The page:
All 10 hospitals participating in a pilot program designed to reduce disparities and improve outcomes for cardiac care patients have achieved their goals, according to a new report from the Robert Wood Johnson Foundation (RWJF). For the 29-month Expecting Success collaborative—which was introduced in 2005—the foundation asked selected hospitals to develop and share tools for improving cardiac care for black and Hispanic patients with acute myocardial infarction (AMI) or congestive heart failure (HF).
Expecting Success is a national program of the Robert Wood Johnson Foundation (RWJF) intended to improve the quality of health care provided to minority populations in the United States. This program is part of the RWJF's overall effort to develop solutions to the well-documented problem of racial and ethnic disparities in health care. The Expecting Success program consists of hospitals across the country applying quality improvement techniques to the challenge of reducing health care disparities.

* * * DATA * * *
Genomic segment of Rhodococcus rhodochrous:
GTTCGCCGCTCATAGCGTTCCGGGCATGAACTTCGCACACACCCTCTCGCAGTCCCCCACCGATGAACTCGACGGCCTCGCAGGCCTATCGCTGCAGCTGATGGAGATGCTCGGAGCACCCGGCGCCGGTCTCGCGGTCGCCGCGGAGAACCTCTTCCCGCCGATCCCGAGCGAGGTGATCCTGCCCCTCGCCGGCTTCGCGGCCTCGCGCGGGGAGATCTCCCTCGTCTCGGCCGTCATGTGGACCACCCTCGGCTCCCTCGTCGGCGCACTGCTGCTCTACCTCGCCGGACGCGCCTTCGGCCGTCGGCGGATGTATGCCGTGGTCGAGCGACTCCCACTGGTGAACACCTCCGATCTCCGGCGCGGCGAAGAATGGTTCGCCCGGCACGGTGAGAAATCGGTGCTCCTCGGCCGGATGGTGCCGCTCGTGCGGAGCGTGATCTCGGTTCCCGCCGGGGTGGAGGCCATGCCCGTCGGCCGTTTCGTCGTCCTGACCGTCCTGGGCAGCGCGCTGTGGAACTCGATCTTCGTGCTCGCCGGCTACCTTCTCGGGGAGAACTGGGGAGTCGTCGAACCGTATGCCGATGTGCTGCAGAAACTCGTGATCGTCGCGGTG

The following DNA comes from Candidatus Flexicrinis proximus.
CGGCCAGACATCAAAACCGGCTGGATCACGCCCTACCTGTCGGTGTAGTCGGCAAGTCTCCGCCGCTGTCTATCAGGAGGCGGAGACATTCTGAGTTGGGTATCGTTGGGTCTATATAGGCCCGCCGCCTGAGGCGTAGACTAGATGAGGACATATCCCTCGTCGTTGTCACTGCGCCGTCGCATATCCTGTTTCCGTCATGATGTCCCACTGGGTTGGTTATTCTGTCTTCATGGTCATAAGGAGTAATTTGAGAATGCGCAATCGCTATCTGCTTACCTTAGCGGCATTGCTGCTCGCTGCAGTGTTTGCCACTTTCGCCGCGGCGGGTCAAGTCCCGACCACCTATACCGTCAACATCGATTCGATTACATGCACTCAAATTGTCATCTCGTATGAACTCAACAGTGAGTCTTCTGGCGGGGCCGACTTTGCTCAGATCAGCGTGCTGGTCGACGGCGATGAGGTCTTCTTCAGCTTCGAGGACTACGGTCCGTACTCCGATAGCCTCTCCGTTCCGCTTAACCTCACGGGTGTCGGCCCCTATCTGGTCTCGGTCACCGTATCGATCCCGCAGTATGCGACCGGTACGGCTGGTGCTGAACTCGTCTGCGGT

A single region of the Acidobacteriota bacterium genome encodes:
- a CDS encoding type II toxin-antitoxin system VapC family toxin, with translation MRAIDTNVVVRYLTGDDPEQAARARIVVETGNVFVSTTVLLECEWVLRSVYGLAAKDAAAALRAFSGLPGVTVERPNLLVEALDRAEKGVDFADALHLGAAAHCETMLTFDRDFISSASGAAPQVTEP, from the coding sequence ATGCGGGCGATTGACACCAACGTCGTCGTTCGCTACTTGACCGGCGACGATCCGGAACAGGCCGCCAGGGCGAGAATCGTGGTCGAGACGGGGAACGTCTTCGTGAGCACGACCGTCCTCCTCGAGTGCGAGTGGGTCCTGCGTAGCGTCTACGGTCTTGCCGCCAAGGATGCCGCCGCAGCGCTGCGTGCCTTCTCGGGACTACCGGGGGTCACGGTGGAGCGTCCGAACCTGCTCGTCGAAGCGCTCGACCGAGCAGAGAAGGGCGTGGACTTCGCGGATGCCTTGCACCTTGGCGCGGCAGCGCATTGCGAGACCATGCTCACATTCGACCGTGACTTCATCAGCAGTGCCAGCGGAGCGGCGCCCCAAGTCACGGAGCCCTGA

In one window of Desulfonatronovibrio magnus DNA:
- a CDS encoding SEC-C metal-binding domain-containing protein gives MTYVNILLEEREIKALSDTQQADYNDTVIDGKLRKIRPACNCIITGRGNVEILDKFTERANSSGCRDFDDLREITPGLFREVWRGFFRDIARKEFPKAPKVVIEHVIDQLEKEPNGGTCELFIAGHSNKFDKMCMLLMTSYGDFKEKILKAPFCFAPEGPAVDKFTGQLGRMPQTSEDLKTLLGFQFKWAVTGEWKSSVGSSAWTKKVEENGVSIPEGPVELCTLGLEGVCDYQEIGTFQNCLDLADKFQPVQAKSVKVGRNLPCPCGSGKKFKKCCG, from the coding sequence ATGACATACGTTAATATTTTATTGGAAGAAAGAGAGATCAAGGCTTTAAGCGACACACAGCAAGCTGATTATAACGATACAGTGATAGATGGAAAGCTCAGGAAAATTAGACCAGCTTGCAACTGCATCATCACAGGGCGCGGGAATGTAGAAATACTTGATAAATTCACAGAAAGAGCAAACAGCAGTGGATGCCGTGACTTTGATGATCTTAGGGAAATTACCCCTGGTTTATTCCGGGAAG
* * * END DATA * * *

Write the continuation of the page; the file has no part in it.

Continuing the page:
Expecting Success is focusing on the continuum of cardiovascular care delivered in inpatient and outpatient settings with four goals:
•· To improve cardiovascular care for African Americans and Latinos;
•· To develop effective, replicable quality-improvement strategies, models and resources;
•· To encourage the spread of those strategies and models to clinical areas outside of cardiac care; and
•· To share relevant lessons with health care providers and policy-makers.
(SOURCES: Advisory Board Daily Briefing, http://advisory.com, November 13, 2008; University of Pittsburgh Medical Center, http://upmc.com, accessed November 19, 2008; The Wall Street Journal, http://wsj.com, accessed November 19, 2008)